in Heritopia
Open Access (free)
Jes Wienberg

Chapter 4 investigates central concepts including time, change, duration, progress, decay, modernity, postmodernity, hypermodernity, and fluid modernity, and argues for a new perspective on modernity. The chapter begins with an exploration of the concept of time, creating a context for an understanding and a questioning of David Lowenthal’s famous claim that “The Past is a Foreign Country”. It goes on to discuss the relationship between progress and decay, whereupon it presents different views on what modernity is, has been, or ought to be. The theoretical and societal context of the concept and perception of modernity is mapped. The ambiguous relationship between different expression of modernity and tradition is explored. So is the persistent discourse by means of which scholars and intellectuals criticise contemporary society, modernity in particular. The author regards the concept of modernity as a collection of contradictory narratives, proposing an enlightened modernity that combines progress in both technology and ideas.

in Heritopia
Open Access (free)
Jes Wienberg

Chapter 5 investigates the concept and expansion of heritage. It starts with the common claim that “heritage is everywhere” and that there is a “heritage boom”. Statistics reveal that heritage has gradually grown as a phenomenon in the course of the twentieth century, becoming more prominent from the 1970s onwards but still dwarfed by history and memory as concepts. The evolution of two cultures in relation to heritage is presented in detail – the first being what is named canonical heritage, the other calling itself critical heritage. The process of canonisation is discussed, as is the origin of the “heritage” concept at the time of the French Revolution. The background of critical heritage is displayed in the critical theory of the Frankfurt School, whose adherents belong to a large group of people who have been, and are, uncomfortable with modernity. Heritage, however, is not a consequence of a societal crisis; as the author argues, the rise of heritage represents a crisis in the eyes of the critics. By now, the two cultures with their world views are both institutionalised; so if there is an “Authorized Heritage Discourse”, there is also an “Authorized Critical Heritage Discourse”. Attitudes towards heritage are explored in discussions concerning authenticity, vandalism, and relations to modernity. Heritage expansion is related to the general acceleration of change. Finally, the author recommends a look at what a relatively young and more moderate Lowenthal wrote on heritage before “The Past is a Foreign Country” and other critical texts.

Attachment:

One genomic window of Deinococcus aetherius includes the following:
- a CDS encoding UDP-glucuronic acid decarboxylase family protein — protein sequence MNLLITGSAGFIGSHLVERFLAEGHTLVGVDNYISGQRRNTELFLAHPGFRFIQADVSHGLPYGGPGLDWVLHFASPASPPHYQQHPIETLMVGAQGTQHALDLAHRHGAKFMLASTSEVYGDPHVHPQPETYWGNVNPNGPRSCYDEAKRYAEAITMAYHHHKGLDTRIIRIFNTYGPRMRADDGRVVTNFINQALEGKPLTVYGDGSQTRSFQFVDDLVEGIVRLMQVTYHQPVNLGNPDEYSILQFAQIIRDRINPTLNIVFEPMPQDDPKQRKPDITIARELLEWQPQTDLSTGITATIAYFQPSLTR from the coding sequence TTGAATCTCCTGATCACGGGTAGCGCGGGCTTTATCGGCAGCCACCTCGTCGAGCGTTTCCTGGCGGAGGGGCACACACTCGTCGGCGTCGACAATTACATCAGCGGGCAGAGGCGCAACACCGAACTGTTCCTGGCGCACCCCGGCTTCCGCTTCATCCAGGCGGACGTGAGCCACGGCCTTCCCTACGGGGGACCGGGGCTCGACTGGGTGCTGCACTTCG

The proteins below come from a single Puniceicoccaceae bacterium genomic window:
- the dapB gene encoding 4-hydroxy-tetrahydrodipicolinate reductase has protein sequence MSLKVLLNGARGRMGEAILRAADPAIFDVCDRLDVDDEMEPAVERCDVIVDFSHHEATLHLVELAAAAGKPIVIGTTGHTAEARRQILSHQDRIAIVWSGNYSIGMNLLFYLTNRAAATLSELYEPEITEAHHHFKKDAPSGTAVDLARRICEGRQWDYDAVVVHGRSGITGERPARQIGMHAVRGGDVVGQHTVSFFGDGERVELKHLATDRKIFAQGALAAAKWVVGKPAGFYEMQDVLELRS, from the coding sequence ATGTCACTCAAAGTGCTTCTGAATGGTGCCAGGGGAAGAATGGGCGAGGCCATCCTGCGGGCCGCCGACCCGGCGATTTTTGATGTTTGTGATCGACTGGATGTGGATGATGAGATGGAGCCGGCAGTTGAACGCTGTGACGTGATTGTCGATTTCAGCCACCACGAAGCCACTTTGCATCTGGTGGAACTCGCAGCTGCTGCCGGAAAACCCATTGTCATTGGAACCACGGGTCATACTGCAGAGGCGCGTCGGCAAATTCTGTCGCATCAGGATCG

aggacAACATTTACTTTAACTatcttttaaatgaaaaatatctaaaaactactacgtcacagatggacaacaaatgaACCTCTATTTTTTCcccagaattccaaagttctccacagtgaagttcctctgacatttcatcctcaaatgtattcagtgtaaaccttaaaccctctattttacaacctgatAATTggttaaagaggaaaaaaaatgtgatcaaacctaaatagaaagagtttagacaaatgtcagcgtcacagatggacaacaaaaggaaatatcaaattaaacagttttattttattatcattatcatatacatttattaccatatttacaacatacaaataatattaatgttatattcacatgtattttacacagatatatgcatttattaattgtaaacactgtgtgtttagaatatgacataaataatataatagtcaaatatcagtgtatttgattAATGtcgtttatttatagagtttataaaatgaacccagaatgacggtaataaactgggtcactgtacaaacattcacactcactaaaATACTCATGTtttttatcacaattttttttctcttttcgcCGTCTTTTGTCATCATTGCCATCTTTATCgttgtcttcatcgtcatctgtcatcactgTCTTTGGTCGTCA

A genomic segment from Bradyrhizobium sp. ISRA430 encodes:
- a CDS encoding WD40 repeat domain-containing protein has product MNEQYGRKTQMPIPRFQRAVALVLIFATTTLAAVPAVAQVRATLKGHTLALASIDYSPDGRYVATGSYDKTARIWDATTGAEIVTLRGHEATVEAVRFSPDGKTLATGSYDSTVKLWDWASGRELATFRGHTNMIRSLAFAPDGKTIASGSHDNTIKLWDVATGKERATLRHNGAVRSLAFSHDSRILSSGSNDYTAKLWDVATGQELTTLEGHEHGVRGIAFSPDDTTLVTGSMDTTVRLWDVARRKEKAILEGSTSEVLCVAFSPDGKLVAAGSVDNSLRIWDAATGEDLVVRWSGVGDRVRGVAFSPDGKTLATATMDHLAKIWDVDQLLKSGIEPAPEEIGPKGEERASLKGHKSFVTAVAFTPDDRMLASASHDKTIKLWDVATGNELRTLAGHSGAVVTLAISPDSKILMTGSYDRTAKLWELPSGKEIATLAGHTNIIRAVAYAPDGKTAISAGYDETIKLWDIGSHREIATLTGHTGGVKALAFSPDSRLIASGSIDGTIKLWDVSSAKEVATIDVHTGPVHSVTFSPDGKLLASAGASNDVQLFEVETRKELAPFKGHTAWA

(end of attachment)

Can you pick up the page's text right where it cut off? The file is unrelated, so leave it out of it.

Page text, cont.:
in Heritopia
Open Access (free)
World Heritage and modernity
Author: Jes Wienberg